Friday, December 10, 2010

Some more notes and thoughts prompted by Alinsky's book

I continue writing down some notes I took from Alinsky's Rules for Radicals, which I recently read.Again, as I stated before, I am selecting segments from my notes in my personal journal.

Alinsky provides a list of ideal elements for an organizer. He does admit it is idealized. He writes, "I doubt that such qualities, in such intensity, ever come together in one man or woman; yet the best organizers should have them all, to a strong extent, and any organizer needs at least a degree of each" (72). Alinsky does expand on each list item, and I jotted down some additional things as I was reading, but now I want to just jot down the list itself. I do think the list has traits that any librarian, especially one that does outreach and/or instruction should possess as well.

The list of elements for an organizer, according to Alinsky:

  • Curiosity
  • Irreverence
  • Imagination
  • A sense of humor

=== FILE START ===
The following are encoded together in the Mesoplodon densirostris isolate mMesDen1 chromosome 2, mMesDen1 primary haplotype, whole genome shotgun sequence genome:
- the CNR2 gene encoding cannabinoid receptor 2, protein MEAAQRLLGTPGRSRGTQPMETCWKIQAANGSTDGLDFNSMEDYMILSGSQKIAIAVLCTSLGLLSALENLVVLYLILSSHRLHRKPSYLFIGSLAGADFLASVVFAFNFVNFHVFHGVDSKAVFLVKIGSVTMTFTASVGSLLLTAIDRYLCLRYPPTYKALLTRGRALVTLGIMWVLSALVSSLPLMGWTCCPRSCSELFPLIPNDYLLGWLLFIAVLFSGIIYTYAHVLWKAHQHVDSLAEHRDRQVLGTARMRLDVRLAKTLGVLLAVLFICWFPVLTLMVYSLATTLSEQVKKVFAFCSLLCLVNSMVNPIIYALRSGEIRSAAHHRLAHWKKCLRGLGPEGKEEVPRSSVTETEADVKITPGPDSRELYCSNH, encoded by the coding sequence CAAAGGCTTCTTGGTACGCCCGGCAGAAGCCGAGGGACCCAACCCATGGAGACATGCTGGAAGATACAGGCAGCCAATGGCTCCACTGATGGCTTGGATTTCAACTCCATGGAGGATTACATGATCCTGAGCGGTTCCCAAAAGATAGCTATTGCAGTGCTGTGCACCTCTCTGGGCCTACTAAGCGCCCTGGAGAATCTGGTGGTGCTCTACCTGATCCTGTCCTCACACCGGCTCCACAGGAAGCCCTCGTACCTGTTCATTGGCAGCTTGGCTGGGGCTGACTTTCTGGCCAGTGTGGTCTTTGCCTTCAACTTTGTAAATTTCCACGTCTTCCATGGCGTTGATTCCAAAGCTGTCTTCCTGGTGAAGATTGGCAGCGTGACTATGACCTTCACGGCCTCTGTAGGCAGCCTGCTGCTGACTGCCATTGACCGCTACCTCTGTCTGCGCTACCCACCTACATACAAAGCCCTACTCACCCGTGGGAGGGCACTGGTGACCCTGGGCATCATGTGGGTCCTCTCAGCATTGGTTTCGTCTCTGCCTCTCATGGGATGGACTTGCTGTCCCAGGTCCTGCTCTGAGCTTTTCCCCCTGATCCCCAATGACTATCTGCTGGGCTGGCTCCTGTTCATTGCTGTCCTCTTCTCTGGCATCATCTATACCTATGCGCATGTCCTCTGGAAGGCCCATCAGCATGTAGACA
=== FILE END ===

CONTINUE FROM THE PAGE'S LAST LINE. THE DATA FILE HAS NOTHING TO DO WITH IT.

• A bit of blurred vision of a better world
  • An organized personality
  • A well-integrated political schizoid
  • Ego
  • A free and open mind, and political relativity
I will admit now that there were a couple of list items that did not seem clear right away. As I read, I hoped that Alinsky would clarify (he did).

Alinsky on the irreverence of organizers. This was a part of the book that really resonated with me, in large measure because it is stuff I believe in. He writes:

"To the questioner nothing is sacred. He detests dogma, defies any finite definition of morality, rebels against any repression of a free, open search for ideas no matter where they may lead.He is challenging, insulting, agitating, discrediting. He stirs unrest. As with all life, this is a paradox, for his irreverence is rooted in a deep reverence for the enigma of life, and an incessant search for its meaning" (73). 

This pretty much embodies what a good librarian should be, and what seems to be missing so often in our profession. Sure, a lot of librarians give lip service to the idea, but in reality they get very upset if anyone dares to question the world as they see it. The rest of the paragraph from Alinsky's writing is where I think he tempers things, offers some balance. He writes some more on irreverence:

"It could be argued that reverence for others, for their freedom from injustice, poverty, ignorance, exploitation, discrimination, disease, war, hate, and fear, is not a necessary quality in a successful organizer. All I can say is that such irreverence is a quality I would have to see in anyone I would undertake to teach" (73). 

And we'll wrap this up next time.

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